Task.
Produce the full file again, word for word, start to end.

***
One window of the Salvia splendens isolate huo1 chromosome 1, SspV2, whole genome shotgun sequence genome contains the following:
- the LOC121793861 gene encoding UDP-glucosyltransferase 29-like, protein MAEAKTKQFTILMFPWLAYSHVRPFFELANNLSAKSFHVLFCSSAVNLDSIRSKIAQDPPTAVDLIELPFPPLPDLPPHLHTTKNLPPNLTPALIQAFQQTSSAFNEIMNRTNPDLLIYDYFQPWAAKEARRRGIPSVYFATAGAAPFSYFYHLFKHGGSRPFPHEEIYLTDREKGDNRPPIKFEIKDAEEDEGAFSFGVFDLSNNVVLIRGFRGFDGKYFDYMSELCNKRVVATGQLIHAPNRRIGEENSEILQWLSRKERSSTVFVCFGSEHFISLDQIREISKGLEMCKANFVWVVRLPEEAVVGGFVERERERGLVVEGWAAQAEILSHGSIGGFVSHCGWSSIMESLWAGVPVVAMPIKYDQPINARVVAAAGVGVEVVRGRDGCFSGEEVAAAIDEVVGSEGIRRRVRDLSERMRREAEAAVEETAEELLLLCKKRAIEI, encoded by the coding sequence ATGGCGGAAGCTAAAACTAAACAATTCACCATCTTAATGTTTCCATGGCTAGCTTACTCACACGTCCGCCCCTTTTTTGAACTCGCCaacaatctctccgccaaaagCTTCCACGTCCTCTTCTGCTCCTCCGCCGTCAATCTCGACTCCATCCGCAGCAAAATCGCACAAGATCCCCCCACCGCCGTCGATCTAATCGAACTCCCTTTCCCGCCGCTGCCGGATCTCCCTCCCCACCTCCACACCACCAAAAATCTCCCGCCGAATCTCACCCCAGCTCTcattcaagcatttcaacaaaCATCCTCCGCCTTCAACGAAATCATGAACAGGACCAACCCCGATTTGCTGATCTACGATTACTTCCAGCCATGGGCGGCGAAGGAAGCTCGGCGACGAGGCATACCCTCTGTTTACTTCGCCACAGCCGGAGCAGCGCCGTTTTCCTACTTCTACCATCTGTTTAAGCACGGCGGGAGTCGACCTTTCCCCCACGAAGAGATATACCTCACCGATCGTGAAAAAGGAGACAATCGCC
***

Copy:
One window of the Salvia splendens isolate huo1 chromosome 1, SspV2, whole genome shotgun sequence genome contains the following:
- the LOC121793861 gene encoding UDP-glucosyltransferase 29-like, protein MAEAKTKQFTILMFPWLAYSHVRPFFELANNLSAKSFHVLFCSSAVNLDSIRSKIAQDPPTAVDLIELPFPPLPDLPPHLHTTKNLPPNLTPALIQAFQQTSSAFNEIMNRTNPDLLIYDYFQPWAAKEARRRGIPSVYFATAGAAPFSYFYHLFKHGGSRPFPHEEIYLTDREKGDNRPPIKFEIKDAEEDEGAFSFGVFDLSNNVVLIRGFRGFDGKYFDYMSELCNKRVVATGQLIHAPNRRIGEENSEILQWLSRKERSSTVFVCFGSEHFISLDQIREISKGLEMCKANFVWVVRLPEEAVVGGFVERERERGLVVEGWAAQAEILSHGSIGGFVSHCGWSSIMESLWAGVPVVAMPIKYDQPINARVVAAAGVGVEVVRGRDGCFSGEEVAAAIDEVVGSEGIRRRVRDLSERMRREAEAAVEETAEELLLLCKKRAIEI, encoded by the coding sequence ATGGCGGAAGCTAAAACTAAACAATTCACCATCTTAATGTTTCCATGGCTAGCTTACTCACACGTCCGCCCCTTTTTTGAACTCGCCaacaatctctccgccaaaagCTTCCACGTCCTCTTCTGCTCCTCCGCCGTCAATCTCGACTCCATCCGCAGCAAAATCGCACAAGATCCCCCCACCGCCGTCGATCTAATCGAACTCCCTTTCCCGCCGCTGCCGGATCTCCCTCCCCACCTCCACACCACCAAAAATCTCCCGCCGAATCTCACCCCAGCTCTcattcaagcatttcaacaaaCATCCTCCGCCTTCAACGAAATCATGAACAGGACCAACCCCGATTTGCTGATCTACGATTACTTCCAGCCATGGGCGGCGAAGGAAGCTCGGCGACGAGGCATACCCTCTGTTTACTTCGCCACAGCCGGAGCAGCGCCGTTTTCCTACTTCTACCATCTGTTTAAGCACGGCGGGAGTCGACCTTTCCCCCACGAAGAGATATACCTCACCGATCGTGAAAAAGGAGACAATCGCC